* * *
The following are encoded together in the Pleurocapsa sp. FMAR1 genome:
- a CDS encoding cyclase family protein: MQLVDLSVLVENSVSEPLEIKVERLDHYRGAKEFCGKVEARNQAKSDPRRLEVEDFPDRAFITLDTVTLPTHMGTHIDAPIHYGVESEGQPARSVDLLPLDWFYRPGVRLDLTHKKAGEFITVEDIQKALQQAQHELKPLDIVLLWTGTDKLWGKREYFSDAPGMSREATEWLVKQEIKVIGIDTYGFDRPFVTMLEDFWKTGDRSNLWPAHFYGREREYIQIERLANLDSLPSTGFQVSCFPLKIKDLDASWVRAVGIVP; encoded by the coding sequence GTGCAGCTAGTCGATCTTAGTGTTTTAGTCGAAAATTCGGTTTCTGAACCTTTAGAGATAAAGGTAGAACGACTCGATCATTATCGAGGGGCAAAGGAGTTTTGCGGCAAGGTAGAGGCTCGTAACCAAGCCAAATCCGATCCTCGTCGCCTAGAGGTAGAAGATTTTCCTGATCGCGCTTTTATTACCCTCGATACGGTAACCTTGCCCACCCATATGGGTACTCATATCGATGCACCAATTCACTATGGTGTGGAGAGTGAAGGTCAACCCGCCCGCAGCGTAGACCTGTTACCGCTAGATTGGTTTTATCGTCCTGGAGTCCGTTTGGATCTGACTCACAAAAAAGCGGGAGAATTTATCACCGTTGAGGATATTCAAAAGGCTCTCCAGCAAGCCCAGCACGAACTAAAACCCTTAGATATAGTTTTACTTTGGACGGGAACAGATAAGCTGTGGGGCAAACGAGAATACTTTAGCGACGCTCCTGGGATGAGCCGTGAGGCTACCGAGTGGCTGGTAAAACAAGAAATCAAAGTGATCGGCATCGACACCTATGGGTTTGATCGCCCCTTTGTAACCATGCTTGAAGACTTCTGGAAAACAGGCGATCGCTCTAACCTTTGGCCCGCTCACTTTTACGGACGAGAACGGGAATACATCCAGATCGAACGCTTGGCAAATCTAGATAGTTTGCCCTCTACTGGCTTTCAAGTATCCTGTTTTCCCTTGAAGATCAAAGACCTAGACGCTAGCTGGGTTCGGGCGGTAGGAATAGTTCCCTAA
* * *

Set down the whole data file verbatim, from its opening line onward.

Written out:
The following are encoded together in the Pleurocapsa sp. FMAR1 genome:
- a CDS encoding cyclase family protein: MQLVDLSVLVENSVSEPLEIKVERLDHYRGAKEFCGKVEARNQAKSDPRRLEVEDFPDRAFITLDTVTLPTHMGTHIDAPIHYGVESEGQPARSVDLLPLDWFYRPGVRLDLTHKKAGEFITVEDIQKALQQAQHELKPLDIVLLWTGTDKLWGKREYFSDAPGMSREATEWLVKQEIKVIGIDTYGFDRPFVTMLEDFWKTGDRSNLWPAHFYGREREYIQIERLANLDSLPSTGFQVSCFPLKIKDLDASWVRAVGIVP; encoded by the coding sequence GTGCAGCTAGTCGATCTTAGTGTTTTAGTCGAAAATTCGGTTTCTGAACCTTTAGAGATAAAGGTAGAACGACTCGATCATTATCGAGGGGCAAAGGAGTTTTGCGGCAAGGTAGAGGCTCGTAACCAAGCCAAATCCGATCCTCGTCGCCTAGAGGTAGAAGATTTTCCTGATCGCGCTTTTATTACCCTCGATACGGTAACCTTGCCCACCCATATGGGTACTCATATCGATGCACCAATTCACTATGGTGTGGAGAGTGAAGGTCAACCCGCCCGCAGCGTAGACCTGTTACCGCTAGATTGGTTTTATCGTCCTGGAGTCCGTTTGGATCTGACTCACAAAAAAGCGGGAGAATTTATCACCGTTGAGGATATTCAAAAGGCTCTCCAGCAAGCCCAGCACGAACTAAAACCCTTAGATATAGTTTTACTTTGGACGGGAACAGATAAGCTGTGGGGCAAACGAGAATACTTTAGCGACGCTCCTGGGATGAGCCGTGAGGCTACCGAGTGGCTGGTAAAACAAGAAATCAAAGTGATCGGCATCGACACCTATGGGTTTGATCGCCCCTTTGTAACCATGCTTGAAGACTTCTGGAAAACAGGCGATCGCTCTAACCTTTGGCCCGCTCACTTTTACGGACGAGAACGGGAATACATCCAGATCGAACGCTTGGCAAATCTAGATAGTTTGCCCTCTACTGGCTTTCAAGTATCCTGTTTTCCCTTGAAGATCAAAGACCTAGACGCTAGCTGGGTTCGGGCGGTAGGAATAGTTCCCTAA